Bible Translation for a Muslim Audience
It is virtually indisputable that the last great frontier of the world missions movement involves the various unreached peoples of Islam. It is equally clear that a necessary part of the labor involved in reaching these Muslim peoples is the translation of the bible into their own languages, so that they may read and understand it. But this is a much more complicated task than it might appear at first glance; for a typical Muslim is so conditioned by his culture and worldview that the merest hint of a variety of seemingly innocuous terms will immediately prevent him from even opening a book in which they may be found, let alone giving it an unbiased reading. Unfortunately, many of these terms have a well-established tradition in the Christian history of the major languages used by Muslims; and even in the smaller languages, the task of finding an equivalent for the terms of the original languages of the scriptures that is not needlessly offensive, but nevertheless communicates the proper idea, is quite a difficult one. These problems may not just be ignored. If Christ is ever going to have his worshipers among those people groups that are even today almost entirely Muslim, they must have access to an accurate and understandable version of the Bible. This involves both the revision or retranslation of the bible for a specifically Muslim audience in the major languages, and entirely new translations in the smaller languages.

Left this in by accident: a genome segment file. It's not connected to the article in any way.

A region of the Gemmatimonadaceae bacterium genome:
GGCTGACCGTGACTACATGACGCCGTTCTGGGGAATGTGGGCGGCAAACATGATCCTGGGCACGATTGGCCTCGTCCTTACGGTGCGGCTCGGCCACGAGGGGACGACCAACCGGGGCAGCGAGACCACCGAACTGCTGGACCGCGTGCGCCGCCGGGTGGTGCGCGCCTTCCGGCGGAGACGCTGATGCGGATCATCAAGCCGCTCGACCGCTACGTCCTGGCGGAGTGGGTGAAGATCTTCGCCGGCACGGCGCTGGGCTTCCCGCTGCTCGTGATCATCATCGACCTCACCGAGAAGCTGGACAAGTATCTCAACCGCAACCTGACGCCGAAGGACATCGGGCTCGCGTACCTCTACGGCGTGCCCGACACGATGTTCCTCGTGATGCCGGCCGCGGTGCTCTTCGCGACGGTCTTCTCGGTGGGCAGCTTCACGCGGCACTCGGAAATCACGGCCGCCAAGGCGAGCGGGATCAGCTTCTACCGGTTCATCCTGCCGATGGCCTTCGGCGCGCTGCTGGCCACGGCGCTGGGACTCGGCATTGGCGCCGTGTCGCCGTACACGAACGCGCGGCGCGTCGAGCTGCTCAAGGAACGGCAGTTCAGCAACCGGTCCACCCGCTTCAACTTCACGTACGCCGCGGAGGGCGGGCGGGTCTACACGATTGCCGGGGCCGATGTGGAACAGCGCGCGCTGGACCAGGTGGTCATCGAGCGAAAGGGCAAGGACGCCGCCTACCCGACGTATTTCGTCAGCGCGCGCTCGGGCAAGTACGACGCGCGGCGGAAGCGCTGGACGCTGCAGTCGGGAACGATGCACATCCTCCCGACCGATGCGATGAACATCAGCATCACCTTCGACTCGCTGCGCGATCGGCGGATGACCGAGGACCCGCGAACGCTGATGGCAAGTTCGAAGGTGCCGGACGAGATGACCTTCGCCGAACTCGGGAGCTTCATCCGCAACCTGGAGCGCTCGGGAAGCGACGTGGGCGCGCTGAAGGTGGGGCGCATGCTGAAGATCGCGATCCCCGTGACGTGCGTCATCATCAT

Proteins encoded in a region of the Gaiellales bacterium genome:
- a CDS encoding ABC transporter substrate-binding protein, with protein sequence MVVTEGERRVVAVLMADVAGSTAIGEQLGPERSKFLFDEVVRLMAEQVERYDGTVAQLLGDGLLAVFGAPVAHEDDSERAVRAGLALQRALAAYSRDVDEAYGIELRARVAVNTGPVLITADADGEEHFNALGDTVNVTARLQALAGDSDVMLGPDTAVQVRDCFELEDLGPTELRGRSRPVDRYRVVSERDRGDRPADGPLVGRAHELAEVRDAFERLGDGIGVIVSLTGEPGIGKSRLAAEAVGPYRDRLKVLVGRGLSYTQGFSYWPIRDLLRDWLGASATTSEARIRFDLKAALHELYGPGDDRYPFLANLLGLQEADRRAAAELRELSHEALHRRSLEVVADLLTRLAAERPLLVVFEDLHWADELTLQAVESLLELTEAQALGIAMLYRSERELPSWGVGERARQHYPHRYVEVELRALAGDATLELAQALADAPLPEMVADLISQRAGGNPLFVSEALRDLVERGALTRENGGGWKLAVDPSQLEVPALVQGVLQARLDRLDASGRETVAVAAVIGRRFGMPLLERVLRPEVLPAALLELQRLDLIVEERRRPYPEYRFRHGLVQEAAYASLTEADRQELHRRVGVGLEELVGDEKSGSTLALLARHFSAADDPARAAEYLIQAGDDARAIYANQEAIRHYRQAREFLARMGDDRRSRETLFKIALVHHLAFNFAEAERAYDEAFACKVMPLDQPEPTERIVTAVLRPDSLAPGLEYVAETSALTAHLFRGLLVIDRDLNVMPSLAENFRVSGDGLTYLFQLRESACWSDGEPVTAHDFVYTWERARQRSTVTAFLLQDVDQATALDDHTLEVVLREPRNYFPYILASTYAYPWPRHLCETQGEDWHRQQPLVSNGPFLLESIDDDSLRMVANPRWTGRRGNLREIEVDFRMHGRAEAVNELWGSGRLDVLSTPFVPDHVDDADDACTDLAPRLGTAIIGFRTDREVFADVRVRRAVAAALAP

The task of translating for a Muslim audience has unique difficulties, which other translators do not face, or at least not to the same extent. Not only are Muslims typically very antagonistic to Christianity and Christian doctrines and terms, but they also have very wrong conceptions about what Christians actually mean when they use certain terms and expressions. The point of a translation for a Muslim audience is not to eliminate the first type of opposition â€“ it is to get to the place where that type of opposition can actually occur! In other words, as long as Muslims are objecting to their misunderstandings of Christian doctrine, they will not be able to object to the truth of the gospel itself. It is inevitable that, when the gospel is understood, there will be some who object. But it is nothing short of a tragedy when the typical objections are based on misconceptions, or when the gospel is never even given a reading because it is packaged in a way that needlessly provokes emotionally-charged reactions.